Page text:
How do students typically view history? Students see history as the construction and memorization of a “factoid narrative.” Many see history as a finished story. It is names, dates, and places. See history as linear (one thing after another) and progressive (things are getting better) Students struggle with explaining change over time and recognizing significance. Students also magnify the role of individuals. Students often personify history--For example, China becomes a person. Fail to see the relevance of history
Historical Thinking and Other Unnatural Acts Sam Wineburg Why study history? Understanding of humanity, complexity, critical thinking skills Read the excerpt The Unbridgeable Rubicon and Continuity and Change pp.7-15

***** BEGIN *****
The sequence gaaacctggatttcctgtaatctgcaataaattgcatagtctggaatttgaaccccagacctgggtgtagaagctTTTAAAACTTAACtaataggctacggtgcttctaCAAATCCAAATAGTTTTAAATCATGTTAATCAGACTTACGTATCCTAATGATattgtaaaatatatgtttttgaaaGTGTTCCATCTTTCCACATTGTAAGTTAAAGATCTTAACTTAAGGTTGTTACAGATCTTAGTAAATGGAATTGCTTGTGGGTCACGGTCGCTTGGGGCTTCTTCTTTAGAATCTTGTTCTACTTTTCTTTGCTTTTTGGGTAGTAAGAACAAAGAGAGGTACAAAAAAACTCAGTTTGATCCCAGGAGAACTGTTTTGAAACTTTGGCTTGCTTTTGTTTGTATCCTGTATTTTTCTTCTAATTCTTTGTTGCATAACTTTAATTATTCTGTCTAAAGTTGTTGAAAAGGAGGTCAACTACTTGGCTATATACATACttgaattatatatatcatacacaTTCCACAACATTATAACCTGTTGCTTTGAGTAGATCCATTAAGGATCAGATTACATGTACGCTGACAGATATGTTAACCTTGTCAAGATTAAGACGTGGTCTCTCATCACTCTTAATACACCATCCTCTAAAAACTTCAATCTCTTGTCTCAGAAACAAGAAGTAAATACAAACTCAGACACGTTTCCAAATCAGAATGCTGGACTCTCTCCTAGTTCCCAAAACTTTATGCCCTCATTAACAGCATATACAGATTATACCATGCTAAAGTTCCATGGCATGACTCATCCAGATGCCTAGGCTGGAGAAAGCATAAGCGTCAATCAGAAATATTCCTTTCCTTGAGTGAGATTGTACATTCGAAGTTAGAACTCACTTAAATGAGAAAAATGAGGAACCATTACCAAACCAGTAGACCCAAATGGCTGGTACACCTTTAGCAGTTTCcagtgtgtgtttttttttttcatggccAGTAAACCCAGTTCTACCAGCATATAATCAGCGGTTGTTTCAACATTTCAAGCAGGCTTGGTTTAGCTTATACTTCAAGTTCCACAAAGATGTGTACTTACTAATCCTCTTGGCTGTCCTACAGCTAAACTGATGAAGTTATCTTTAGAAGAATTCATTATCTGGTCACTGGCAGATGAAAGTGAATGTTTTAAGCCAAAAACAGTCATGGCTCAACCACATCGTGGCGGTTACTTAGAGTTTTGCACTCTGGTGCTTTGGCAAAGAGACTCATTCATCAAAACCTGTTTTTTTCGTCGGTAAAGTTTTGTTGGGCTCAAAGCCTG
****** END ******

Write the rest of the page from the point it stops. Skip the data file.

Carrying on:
Jigsaw Number off 1-5 1-How is Derek’s analysis an expression of historical empathy (page 8)? Why is empathy important for history? 2-What do contemporary historians believe we can know about the past (pages 10-11)? 3-What are the challenges of learning history from textbooks (pages 12-13)? 4-How does Ulrich’s A Midwife’s Tale contrast to textbook history (pages 13-15)? 5-How has historical writing changed in the last decades (page 15)? All like numbers gather together and discuss your question Form groups with numbers 1-5 and share out each of your answers with the group
Historical Thinking Ask research questions based upon new and existing information Use primary and secondary sources to construct knowledge Students form and/or answer research questions of the lesson’s content Students use primary and secondary sources to make reasoned interpretations and construct knowledge Historians in the FieldStudents in the Classroom Teachers